Characterization of PspE, a Secreted Sulfurtransferase of Escherichia coli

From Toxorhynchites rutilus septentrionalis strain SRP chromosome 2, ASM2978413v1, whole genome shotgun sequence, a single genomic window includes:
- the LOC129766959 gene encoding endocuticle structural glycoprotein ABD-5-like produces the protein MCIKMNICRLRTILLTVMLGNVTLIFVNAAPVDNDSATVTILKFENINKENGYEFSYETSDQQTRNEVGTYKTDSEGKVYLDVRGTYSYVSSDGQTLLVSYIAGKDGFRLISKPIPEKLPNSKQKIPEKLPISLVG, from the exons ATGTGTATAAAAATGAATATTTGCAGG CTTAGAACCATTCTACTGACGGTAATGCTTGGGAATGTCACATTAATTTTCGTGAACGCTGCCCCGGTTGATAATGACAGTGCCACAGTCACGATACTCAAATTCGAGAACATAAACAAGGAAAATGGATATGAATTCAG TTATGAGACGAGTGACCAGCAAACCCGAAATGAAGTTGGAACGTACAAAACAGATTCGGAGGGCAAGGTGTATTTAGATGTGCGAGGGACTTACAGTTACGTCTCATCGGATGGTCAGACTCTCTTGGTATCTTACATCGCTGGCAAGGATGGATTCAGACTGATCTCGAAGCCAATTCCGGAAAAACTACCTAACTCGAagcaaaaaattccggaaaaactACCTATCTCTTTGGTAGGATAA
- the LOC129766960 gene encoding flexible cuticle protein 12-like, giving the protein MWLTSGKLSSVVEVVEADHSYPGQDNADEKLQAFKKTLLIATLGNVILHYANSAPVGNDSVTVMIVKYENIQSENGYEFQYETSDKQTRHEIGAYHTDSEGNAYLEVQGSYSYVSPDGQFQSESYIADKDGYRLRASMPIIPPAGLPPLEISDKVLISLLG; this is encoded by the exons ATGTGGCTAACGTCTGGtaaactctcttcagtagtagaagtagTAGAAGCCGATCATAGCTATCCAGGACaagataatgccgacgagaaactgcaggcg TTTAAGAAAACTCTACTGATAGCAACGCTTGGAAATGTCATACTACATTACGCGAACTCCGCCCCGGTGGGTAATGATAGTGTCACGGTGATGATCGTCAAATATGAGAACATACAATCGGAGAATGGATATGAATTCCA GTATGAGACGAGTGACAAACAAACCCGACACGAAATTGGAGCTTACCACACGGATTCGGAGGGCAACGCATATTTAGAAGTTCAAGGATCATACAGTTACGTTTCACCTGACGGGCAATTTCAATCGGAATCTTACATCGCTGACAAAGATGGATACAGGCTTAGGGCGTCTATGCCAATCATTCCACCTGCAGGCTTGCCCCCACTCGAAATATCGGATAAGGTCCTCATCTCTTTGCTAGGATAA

PspE, encoded by the last gene of the phage shock protein operon, is one of the nine proteins of Escherichia coli that contain a rhodanese homology domain. PspE is synthesized as a precursor with a 19-amino acid signal sequence and secreted to the periplasm. Mature PspE is the smallest rhodanese of E. coli (85 amino acids) and catalyzes the transfer of sulfur from thiosulfate to cyanide forming thiocyanate and sulfite. Cation exchange chromatography of a freeze-thaw extract of a PspE-overexpressing strain yielded two major peaks of active, homogeneous PspE. The two peaks contained two forms of PspE (PspE1 and PspE2) of distinct size and/or charge that were distinguished by native polyacrylamide gel electrophoresis and gel chromatography. PspE2 was converted to the more compact PspE1 by treatment with thiosulfate, which suggested that PspE1 is the persulfide form. One equivalent of cyanizable sulfur was associated with PspE1, with much less present in PspE2. Consistent with the conclusion that the single active site cysteine of PspE1 contains a persulfide sulfur was the observation that this form was much more tolerant to chemical inactivation by thiol-specific modifying reagent DTNB (5,5â -dithiobis(2-nitrobenzoic acid)). Rhodanese activity was subject to inhibition by anions (sulfite, sulfate, chloride, phosphate and arsenate), suggesting PspE has a cationic site for substrate binding. Kinetic analysis revealed that PspE employs a double-displacement mechanism, as is the case for other rhodaneses. The Kms for SSO32- and CN- were 3.0 and 43 mM, respectively. PspE exhibited a kcat of 72 s-1. To aid in understanding the physiological role of PspE, a strain with a pspE gene disruption was constructed. Comparison of rhodanese activity in extracts of wild-type and mutant strains revealed that PspE is a major contributor of rhodanese activity in E. coli. The pspE mutant displayed no obvious growth defect or auxotrophies, and was capable of molybdopterin biosynthesis, indicating that pspE is not essential for production of sulfur-containing amino acid or cofactors. Growth of wild-type and mutant strains deficient in pspE and other sulfurtransferase paralogs in medium with cyanide or cadmium was compared. The results indicated that neither PspE nor other E. coli rhodanese paralogs play roles in cyanide or cadmium detoxification. The physiological role of PspE remains to be determined.
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